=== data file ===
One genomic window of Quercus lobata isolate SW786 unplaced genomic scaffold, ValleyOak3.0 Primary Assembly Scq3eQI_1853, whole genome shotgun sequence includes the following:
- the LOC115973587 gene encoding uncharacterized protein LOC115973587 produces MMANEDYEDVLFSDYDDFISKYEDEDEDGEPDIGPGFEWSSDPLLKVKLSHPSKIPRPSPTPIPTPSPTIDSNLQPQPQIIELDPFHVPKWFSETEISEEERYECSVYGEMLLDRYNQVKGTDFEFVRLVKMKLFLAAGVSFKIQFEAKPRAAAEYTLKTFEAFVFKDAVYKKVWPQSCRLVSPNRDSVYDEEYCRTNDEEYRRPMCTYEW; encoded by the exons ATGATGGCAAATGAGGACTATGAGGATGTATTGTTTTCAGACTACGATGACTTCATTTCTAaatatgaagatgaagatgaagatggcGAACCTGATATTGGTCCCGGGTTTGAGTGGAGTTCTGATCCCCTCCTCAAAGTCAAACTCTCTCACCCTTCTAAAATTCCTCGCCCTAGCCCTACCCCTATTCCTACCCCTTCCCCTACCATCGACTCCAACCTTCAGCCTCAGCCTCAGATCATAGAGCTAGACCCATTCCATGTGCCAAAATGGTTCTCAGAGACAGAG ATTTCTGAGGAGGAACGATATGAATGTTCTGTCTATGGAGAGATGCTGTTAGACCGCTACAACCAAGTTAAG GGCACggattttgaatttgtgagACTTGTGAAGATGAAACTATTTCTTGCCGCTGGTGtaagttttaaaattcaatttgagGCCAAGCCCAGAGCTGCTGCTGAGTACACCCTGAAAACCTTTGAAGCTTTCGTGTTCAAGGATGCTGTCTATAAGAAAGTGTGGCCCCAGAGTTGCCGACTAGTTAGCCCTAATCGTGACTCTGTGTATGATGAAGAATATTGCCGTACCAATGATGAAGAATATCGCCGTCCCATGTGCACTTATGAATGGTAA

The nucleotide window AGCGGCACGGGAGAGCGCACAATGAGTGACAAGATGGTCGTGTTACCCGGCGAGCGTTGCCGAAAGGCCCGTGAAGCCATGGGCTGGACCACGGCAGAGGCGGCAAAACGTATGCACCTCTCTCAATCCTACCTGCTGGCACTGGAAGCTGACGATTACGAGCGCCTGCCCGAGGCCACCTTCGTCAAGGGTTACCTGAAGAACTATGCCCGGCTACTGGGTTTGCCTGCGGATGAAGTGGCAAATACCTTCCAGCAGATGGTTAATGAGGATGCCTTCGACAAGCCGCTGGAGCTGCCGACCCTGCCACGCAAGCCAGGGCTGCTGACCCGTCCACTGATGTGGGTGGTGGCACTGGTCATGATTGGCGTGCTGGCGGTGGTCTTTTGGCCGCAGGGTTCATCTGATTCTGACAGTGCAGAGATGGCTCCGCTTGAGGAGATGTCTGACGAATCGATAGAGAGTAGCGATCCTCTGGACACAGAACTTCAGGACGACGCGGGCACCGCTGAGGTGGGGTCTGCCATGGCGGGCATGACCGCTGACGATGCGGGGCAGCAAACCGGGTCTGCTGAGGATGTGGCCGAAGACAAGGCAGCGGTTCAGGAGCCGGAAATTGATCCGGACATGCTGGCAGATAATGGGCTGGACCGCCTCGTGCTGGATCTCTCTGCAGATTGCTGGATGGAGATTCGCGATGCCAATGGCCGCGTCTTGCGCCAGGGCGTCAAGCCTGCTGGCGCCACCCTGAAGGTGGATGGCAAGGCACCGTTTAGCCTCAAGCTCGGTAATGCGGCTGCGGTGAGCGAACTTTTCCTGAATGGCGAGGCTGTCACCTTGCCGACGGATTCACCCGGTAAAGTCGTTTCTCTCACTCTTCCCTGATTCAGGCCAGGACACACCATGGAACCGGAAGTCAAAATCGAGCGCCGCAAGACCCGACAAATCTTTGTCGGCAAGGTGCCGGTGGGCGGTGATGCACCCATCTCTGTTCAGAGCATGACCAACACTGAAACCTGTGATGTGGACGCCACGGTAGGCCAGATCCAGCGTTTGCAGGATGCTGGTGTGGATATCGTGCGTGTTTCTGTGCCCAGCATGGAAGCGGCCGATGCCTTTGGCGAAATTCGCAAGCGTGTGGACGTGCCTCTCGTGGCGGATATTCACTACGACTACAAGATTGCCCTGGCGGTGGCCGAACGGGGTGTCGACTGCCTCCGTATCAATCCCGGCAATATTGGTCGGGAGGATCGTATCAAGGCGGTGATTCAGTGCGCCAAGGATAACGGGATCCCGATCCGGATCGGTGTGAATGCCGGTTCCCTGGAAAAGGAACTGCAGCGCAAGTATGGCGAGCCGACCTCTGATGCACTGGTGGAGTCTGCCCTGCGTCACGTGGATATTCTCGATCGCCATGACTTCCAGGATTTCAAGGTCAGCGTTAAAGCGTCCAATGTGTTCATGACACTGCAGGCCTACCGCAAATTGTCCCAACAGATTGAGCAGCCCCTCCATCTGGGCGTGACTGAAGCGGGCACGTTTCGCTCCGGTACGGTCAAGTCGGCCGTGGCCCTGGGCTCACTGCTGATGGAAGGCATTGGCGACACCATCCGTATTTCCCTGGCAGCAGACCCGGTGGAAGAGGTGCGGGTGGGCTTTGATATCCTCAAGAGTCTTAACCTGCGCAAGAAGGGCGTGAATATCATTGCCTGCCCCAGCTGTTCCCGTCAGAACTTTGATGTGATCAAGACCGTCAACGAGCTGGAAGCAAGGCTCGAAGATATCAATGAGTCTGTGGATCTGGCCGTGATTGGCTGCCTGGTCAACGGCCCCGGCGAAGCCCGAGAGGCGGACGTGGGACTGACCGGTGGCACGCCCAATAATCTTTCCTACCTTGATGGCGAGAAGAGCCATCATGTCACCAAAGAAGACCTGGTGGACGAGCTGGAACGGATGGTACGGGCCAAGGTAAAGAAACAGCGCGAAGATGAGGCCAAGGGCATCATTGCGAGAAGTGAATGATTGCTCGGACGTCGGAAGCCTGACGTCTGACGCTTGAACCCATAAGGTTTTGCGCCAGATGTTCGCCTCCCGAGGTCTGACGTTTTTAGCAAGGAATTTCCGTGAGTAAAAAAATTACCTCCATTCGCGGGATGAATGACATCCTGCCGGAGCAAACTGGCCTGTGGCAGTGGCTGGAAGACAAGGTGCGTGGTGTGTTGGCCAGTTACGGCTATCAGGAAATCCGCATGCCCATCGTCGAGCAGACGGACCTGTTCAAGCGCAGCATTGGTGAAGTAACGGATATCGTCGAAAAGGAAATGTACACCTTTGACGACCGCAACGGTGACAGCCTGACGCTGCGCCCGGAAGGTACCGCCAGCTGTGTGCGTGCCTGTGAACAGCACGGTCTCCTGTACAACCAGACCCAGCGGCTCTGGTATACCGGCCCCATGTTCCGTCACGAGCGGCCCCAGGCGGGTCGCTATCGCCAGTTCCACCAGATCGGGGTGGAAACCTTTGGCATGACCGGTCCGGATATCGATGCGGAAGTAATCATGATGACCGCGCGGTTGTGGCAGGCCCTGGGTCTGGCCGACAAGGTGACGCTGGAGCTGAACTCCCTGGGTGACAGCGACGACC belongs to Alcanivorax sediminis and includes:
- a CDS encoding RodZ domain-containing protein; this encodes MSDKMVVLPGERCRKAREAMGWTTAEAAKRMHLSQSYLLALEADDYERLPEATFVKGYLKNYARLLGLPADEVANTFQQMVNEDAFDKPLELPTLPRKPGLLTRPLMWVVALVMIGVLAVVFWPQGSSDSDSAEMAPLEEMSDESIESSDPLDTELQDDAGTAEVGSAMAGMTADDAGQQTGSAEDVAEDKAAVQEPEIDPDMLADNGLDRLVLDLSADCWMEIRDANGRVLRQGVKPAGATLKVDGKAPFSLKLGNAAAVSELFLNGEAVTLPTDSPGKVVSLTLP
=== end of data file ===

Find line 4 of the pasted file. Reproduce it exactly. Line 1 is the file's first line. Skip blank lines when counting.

- a CDS encoding RodZ domain-containing protein; this encodes MSDKMVVLPGERCRKAREAMGWTTAEAAKRMHLSQSYLLALEADDYERLPEATFVKGYLKNYARLLGLPADEVANTFQQMVNEDAFDKPLELPTLPRKPGLLTRPLMWVVALVMIGVLAVVFWPQGSSDSDSAEMAPLEEMSDESIESSDPLDTELQDDAGTAEVGSAMAGMTADDAGQQTGSAEDVAEDKAAVQEPEIDPDMLADNGLDRLVLDLSADCWMEIRDANGRVLRQGVKPAGATLKVDGKAPFSLKLGNAAAVSELFLNGEAVTLPTDSPGKVVSLTLP